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Global Left Midweek – Big Election News

From France, Iran, Ireland, UK and Venezuela

Front page of the Communist daily l'Humanité, July 8, 2024: "Hope reborn"
  1. Victory in France!
  2. Beating the Tories
  3. Sinn Féin On Top in Northern Ireland
  4. Venezuela: Power and Democracy
  5. Upset in Iran Election
  6. Kenya’s Grassroots Fury
  7. Peace Conference in Tel Aviv
  8. Cuba: Cold War Shadows
  9. Lumumba at 99
  10. Tony Benn on Democracy


Victory in France!

Nessim Achouche / Rosa Luxemburg Stiftung (Berlin)

With 183 seats won, the new left-wing alliance Nouveau Front Populaire is the strongest group in the French National Assembly by number of seats won. If the 13 elected unaligned “Divers Gauche” deputies are added, the left-wing bloc will lead the parliament with 196 deputies. The far-right Rassemblement National is in third place behind Emmanuel Macron’s presidential majority Ensemble.

Beating the Tories

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Sinn Féin On Top in Northern Ireland

Kim Sengupta / The Independent (London)

One of the most significant successes in the general election is of a party that will not be represented in the House of Commons. The historic achievement, instead, will be used by Sinn Féin in its campaign to get Northern Ireland out of the United Kingdom.

Venezuela: Power and Democracy

Upset in Iran Election

Pezhman Tahavori / IranWire (London)

Reform candidate Masoud Pezeshkian became the president with 16,384,000 votes, while Saeed Jalili won 13,538,000 votes. The increase in voter turnout in the second phase was unprecedented, as typically participation in the second phase is lower than in the first. Electing Pezeshkian indicates popular displeasure with the hardline Islamic Revolution Front.

Kenya’s Grassroots Fury

Lena Gutheil / The Conversation (Waltham MA)

The dramatic scenes unfolding in Nairobi on 25 and 26 June 2024 are the latest episode in Kenya’s tumultuous protest history. [Kenyan President William Ruto on July 5 ordered significant cuts in the federal budget along with other government reforms to pay off a crushing debt burden in a move seen as a concession to popular disapproval of a tax bill that sparked the violent protests.]

Report: Peace Conference in Tel Aviv

Haggai Matar / +972 (Tel Aviv)

With around 6,000 attendees, the event was the country’s largest anti-war gathering since October 7, outside of street protests. It brought together Jewish and Palestinian survivors, displaced persons, hostages, former prisoners, bereaved families, activists, security officials, religious and cultural figures, intellectuals, and current and former parliamentarians to echo a common commitment.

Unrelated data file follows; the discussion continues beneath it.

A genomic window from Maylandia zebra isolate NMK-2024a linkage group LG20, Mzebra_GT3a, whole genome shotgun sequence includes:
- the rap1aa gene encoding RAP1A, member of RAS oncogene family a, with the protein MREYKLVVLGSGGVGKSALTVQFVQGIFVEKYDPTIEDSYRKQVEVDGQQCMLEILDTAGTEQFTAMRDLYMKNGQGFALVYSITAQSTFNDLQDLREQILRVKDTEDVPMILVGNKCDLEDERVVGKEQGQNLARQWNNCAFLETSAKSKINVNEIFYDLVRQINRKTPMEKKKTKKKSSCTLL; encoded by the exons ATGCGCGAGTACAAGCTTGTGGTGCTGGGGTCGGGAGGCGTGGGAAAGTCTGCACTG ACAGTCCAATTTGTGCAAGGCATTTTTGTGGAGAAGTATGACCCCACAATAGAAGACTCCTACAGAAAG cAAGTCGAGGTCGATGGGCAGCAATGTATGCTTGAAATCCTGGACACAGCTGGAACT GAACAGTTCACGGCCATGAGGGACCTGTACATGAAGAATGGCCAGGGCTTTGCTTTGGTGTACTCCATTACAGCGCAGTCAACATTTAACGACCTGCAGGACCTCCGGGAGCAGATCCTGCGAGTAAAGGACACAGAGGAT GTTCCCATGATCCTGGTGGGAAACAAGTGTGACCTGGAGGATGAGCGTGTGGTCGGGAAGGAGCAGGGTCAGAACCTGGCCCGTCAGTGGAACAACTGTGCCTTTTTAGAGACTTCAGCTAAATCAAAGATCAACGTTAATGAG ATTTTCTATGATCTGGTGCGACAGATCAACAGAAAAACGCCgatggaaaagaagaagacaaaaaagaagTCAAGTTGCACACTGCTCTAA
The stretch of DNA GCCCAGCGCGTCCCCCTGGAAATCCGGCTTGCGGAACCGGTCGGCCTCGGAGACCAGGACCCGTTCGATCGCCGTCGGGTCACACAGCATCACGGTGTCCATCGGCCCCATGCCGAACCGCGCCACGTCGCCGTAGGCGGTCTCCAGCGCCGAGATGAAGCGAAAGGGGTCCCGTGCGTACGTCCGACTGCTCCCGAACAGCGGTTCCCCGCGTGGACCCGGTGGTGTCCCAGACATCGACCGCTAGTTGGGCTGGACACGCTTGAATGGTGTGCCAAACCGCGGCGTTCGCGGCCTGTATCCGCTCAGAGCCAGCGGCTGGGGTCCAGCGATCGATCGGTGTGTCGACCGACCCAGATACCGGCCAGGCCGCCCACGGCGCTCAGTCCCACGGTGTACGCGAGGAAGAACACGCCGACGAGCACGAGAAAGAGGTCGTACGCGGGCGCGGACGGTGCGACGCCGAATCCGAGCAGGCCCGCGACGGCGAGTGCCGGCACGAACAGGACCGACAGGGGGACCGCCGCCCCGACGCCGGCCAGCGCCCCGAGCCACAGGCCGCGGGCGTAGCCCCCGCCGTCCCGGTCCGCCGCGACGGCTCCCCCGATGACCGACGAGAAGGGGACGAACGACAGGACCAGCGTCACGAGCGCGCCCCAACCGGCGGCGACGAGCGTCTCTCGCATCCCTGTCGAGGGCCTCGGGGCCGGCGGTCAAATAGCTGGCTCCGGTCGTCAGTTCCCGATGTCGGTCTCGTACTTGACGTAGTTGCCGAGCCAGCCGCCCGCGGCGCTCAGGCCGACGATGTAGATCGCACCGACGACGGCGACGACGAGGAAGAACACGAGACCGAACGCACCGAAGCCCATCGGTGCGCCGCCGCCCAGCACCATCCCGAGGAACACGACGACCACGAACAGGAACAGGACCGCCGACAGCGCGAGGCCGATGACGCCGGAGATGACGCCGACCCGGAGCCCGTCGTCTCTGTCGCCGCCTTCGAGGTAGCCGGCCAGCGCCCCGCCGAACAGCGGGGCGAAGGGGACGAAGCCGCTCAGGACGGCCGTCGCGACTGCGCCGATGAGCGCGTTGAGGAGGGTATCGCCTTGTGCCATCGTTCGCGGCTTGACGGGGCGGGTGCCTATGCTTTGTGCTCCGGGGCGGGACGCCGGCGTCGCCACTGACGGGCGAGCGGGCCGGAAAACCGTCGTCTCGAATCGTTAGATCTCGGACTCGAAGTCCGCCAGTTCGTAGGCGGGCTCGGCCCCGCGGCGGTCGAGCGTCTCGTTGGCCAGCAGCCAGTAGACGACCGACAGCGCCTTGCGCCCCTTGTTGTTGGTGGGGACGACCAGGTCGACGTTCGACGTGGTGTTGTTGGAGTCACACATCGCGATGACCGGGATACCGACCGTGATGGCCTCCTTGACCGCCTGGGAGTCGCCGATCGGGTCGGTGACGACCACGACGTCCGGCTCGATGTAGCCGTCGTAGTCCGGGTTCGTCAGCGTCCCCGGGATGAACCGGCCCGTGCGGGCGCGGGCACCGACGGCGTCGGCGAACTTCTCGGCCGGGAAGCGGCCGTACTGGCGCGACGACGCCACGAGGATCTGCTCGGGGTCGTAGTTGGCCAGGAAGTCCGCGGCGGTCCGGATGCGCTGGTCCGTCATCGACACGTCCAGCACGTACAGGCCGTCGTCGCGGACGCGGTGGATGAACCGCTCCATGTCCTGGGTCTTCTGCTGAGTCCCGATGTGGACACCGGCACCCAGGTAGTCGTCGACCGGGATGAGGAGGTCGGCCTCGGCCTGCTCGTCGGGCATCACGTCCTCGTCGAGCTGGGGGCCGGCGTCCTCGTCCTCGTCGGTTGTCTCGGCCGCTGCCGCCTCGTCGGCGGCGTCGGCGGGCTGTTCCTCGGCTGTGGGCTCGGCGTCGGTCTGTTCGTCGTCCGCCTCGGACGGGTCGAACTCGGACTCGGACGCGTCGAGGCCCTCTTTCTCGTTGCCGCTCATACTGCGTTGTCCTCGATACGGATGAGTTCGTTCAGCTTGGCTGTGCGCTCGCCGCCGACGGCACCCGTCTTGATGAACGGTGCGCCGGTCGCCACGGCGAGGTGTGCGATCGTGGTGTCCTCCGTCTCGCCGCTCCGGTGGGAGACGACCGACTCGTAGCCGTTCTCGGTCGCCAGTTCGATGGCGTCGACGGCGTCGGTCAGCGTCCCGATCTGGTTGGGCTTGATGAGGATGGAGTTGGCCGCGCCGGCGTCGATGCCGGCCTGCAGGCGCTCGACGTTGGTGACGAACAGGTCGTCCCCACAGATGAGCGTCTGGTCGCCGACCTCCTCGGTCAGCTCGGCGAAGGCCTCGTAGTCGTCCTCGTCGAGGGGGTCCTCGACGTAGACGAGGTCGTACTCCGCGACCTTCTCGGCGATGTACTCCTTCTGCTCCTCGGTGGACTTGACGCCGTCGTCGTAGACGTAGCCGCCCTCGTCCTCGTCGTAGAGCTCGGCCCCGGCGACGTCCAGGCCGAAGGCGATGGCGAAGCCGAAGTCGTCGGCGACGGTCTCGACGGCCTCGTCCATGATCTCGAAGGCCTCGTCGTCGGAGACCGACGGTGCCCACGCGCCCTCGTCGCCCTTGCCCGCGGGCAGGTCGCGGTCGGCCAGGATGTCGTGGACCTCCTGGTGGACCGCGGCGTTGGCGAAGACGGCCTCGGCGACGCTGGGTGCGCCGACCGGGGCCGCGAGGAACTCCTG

Cuba: Cold War Shadows

Rafael Hernández / OnCuba News (Miami)

Even today some academics talk about U.S. Cuba policy as if they were “sanctions” aimed at promoting democracy and freedom. That is, to cause “changes on the island.” These “sanctions”, corrected and increased to the maximum possible, have been maintained for more than sixty years, having rather counterproductive effects concerning their declared objectives.

Lumumba at 99

Mohamed Kheir Omer / African Arguments (London)

The Democratic Republic of Congo, formerly the Belgian Congo, celebrated its 64th Independence Day on June 30. On this occasion we look back at the life and times of Patrice Lumumba through Stuart Reid’s The Lumumba Plot, which uncovers the intricate and brutal assassination of Patrice Lumumba, the first democratically elected Prime Minister of Congo. 

Tony Benn on Democracy

Interview by Matt Kennard / Tribune (London)

When we began to get democracy in the nineteenth century, what happened was that power was transferred from the market to the polling station, from the wallet to the ballot, and people who were poor could vote for hospitals and schools and museums and art galleries which previously were the prerogative of the rich. And I think democracy is what really frightens the guys at the top.